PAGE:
Tuesday, March 30, 2010

If you want to be anonymous, don't sign petitions

First things first - my name is Craig McDermott, and I stand by everything that I've written here. I will apologize for and correct any typos or errors of fact that are pointed out to me and I reserve the right to change a position when new facts become available. However, I do not apologize for holding positions and expressing opinions that some may disagree with or even find to be offensive.

That's politics, folks. Disagreement happens.

On to the main part of the post...

From AZCentral.com -
Larry Stickney speaks passionately as he tries to explain why the names of people who signed a 2009 Washington state ballot measure against gay rights should be kept secret.

"I had been in the political game for 16 years, but we had no idea the viciousness that we would come under," says Stickney, a former state legislative aide, active opponent of abortion rights and campaign manager for Protect Marriage Washington, who now is involved in a major free-speech case that will come before the U.S. Supreme Court next month.
More thorough NY Times coverage of the issue here.

The issue seems to boil down to balancing the concerns of the signers of the petitions for an anti-gay rights measure who are afraid of being harassed by gay-rights supporters and the concerns of those who want to verify that ballot petitions are legitimate.

On one hand, there is nothing about harassment and threats that is an appropriate part of civic discourse (see the posts about the tea party/Republican types who have been threatening Democrats over health care reform). It isn't appropriate when right-wingers harass, intimidate, and threaten; it isn't appropriate when left-wingers do the same things.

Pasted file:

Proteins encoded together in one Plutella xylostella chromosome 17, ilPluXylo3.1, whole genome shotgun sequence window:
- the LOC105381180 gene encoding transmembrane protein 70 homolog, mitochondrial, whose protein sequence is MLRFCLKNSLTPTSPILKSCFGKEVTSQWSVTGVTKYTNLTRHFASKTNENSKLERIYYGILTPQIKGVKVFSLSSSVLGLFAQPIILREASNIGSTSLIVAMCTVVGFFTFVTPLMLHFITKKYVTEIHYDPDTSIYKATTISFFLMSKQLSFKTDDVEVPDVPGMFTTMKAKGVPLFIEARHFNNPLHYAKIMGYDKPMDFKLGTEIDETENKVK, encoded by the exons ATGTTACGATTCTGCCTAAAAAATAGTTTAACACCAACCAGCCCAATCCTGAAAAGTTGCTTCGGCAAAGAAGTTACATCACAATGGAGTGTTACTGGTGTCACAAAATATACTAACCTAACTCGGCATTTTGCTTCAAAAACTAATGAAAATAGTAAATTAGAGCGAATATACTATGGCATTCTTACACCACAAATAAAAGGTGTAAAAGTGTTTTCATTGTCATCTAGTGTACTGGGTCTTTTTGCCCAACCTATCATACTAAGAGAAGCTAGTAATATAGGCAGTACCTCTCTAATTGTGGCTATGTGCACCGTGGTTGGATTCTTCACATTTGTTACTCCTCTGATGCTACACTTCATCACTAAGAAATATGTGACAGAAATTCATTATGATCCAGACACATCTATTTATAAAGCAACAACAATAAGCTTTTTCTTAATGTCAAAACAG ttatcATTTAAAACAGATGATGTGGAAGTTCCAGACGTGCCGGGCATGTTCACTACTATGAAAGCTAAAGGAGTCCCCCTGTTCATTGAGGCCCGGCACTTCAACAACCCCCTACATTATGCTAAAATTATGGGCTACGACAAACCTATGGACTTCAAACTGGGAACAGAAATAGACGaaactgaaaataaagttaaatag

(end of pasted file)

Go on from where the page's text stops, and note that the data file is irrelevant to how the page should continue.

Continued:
On the other hand, transparency in the political process is vital to preserving our (or any) democracy. People have to be able to trust that the questions and candidates on election ballots are there legitimately.

In Arizona, campaigns regularly check the petitions of opposing candidates, hoping to find grounds to have them disqualified from the ballot. Anonymity would only invite widespread fraud.

In this situation, I'm going to have to side with transparency (hence the opening paragraph of this post).

There are laws on the books to deal with harassment and violence. There is nothing in the First Amendment that protects users of intimidatory tactics from those laws. (IMO, anyway - a judge friend of mine has advised me that under certain circumstances, courts have found that such tactics are protected.)

In summary, there is no public benefit to anonymity, at least not one that outweighs the benefits of transparency.

Oh, and not lost on me is the blatant hypocrisy of the supporters of a public initiative to harass and injure one part of society want that support to be anonymous, out of fear of the possibility that that part of society may want to harass them right back.

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